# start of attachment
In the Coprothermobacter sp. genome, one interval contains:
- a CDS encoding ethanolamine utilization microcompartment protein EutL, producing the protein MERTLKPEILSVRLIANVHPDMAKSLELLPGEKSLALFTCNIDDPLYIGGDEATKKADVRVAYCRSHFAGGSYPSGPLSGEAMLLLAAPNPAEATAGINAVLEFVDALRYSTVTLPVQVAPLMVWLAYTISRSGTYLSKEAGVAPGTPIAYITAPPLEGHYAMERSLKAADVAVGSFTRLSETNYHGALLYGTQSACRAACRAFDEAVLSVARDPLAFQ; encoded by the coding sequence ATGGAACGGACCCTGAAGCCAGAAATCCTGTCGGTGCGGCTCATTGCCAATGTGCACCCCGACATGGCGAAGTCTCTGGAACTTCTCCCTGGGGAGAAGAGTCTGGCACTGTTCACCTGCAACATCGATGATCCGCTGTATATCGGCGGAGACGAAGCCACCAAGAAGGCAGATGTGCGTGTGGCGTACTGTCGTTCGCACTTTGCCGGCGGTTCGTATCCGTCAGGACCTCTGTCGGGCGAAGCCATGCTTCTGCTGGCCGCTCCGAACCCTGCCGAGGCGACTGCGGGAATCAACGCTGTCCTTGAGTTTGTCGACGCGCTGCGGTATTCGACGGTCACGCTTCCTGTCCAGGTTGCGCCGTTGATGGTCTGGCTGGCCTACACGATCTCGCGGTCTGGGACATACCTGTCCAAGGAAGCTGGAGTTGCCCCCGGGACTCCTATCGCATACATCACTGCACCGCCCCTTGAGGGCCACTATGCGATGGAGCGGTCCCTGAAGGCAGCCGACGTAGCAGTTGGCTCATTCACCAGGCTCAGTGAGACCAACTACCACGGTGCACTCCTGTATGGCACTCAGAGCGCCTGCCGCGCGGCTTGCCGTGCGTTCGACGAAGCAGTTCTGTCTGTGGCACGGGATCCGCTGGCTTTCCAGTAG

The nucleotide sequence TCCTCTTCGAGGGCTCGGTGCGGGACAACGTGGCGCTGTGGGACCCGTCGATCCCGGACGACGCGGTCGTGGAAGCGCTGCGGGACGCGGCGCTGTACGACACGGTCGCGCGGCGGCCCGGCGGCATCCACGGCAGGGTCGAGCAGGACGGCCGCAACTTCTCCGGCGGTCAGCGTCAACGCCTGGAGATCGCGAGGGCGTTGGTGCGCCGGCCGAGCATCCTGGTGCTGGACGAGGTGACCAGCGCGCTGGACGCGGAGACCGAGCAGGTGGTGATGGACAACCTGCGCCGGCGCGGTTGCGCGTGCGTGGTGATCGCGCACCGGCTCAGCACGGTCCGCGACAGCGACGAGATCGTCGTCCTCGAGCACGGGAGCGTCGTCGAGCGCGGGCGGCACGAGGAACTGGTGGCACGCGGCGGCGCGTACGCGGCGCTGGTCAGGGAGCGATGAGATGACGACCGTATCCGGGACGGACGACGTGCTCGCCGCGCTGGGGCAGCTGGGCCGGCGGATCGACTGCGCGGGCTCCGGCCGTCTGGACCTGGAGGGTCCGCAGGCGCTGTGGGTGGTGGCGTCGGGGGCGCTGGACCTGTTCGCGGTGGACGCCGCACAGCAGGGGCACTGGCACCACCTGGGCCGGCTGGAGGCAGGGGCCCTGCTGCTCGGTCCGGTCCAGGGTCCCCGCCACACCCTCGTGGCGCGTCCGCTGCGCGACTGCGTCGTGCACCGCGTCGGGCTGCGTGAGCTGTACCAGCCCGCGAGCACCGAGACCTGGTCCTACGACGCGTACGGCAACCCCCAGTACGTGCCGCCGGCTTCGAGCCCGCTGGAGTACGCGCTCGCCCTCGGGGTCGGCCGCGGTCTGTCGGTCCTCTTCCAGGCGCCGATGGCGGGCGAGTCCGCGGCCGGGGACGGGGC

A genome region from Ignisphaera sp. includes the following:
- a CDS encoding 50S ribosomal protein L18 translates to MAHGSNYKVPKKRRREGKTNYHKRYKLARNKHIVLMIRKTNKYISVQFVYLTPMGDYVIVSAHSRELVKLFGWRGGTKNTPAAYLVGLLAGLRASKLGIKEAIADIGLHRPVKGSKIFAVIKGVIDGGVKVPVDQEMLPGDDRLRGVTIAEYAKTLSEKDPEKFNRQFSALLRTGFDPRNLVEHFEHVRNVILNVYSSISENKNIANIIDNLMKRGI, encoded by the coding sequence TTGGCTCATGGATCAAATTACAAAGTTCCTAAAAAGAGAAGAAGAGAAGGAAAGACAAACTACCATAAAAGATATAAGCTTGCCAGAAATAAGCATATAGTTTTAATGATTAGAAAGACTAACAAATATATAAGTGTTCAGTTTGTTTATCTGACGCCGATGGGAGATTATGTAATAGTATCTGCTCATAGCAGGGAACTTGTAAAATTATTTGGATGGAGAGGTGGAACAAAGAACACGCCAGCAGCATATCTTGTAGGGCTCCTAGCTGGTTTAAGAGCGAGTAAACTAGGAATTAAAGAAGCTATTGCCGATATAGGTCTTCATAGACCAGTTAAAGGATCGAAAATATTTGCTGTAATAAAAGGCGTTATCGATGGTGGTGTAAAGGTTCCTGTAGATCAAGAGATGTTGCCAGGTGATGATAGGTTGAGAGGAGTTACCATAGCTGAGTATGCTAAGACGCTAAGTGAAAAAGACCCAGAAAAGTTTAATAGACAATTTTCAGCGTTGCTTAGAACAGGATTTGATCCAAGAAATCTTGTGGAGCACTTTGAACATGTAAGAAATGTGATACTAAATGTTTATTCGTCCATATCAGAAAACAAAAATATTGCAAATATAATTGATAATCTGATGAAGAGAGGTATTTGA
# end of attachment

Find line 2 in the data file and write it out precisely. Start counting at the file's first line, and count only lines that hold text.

- a CDS encoding ethanolamine utilization microcompartment protein EutL, producing the protein MERTLKPEILSVRLIANVHPDMAKSLELLPGEKSLALFTCNIDDPLYIGGDEATKKADVRVAYCRSHFAGGSYPSGPLSGEAMLLLAAPNPAEATAGINAVLEFVDALRYSTVTLPVQVAPLMVWLAYTISRSGTYLSKEAGVAPGTPIAYITAPPLEGHYAMERSLKAADVAVGSFTRLSETNYHGALLYGTQSACRAACRAFDEAVLSVARDPLAFQ; encoded by the coding sequence ATGGAACGGACCCTGAAGCCAGAAATCCTGTCGGTGCGGCTCATTGCCAATGTGCACCCCGACATGGCGAAGTCTCTGGAACTTCTCCCTGGGGAGAAGAGTCTGGCACTGTTCACCTGCAACATCGATGATCCGCTGTATATCGGCGGAGACGAAGCCACCAAGAAGGCAGATGTGCGTGTGGCGTACTGTCGTTCGCACTTTGCCGGCGGTTCGTATCCGTCAGGACCTCTGTCGGGCGAAGCCATGCTTCTGCTGGCCGCTCCGAACCCTGCCGAGGCGACTGCGGGAATCAACGCTGTCCTTGAGTTTGTCGACGCGCTGCGGTATTCGACGGTCACGCTTCCTGTCCAGGTTGCGCCGTTGATGGTCTGGCTGGCCTACACGATCTCGCGGTCTGGGACATACCTGTCCAAGGAAGCTGGAGTTGCCCCCGGGACTCCTATCGCATACATCACTGCACCGCCCCTTGAGGGCCACTATGCGATGGAGCGGTCCCTGAAGGCAGCCGACGTAGCAGTTGGCTCATTCACCAGGCTCAGTGAGACCAACTACCACGGTGCACTCCTGTATGGCACTCAGAGCGCCTGCCGCGCGGCTTGCCGTGCGTTCGACGAAGCAGTTCTGTCTGTGGCACGGGATCCGCTGGCTTTCCAGTAG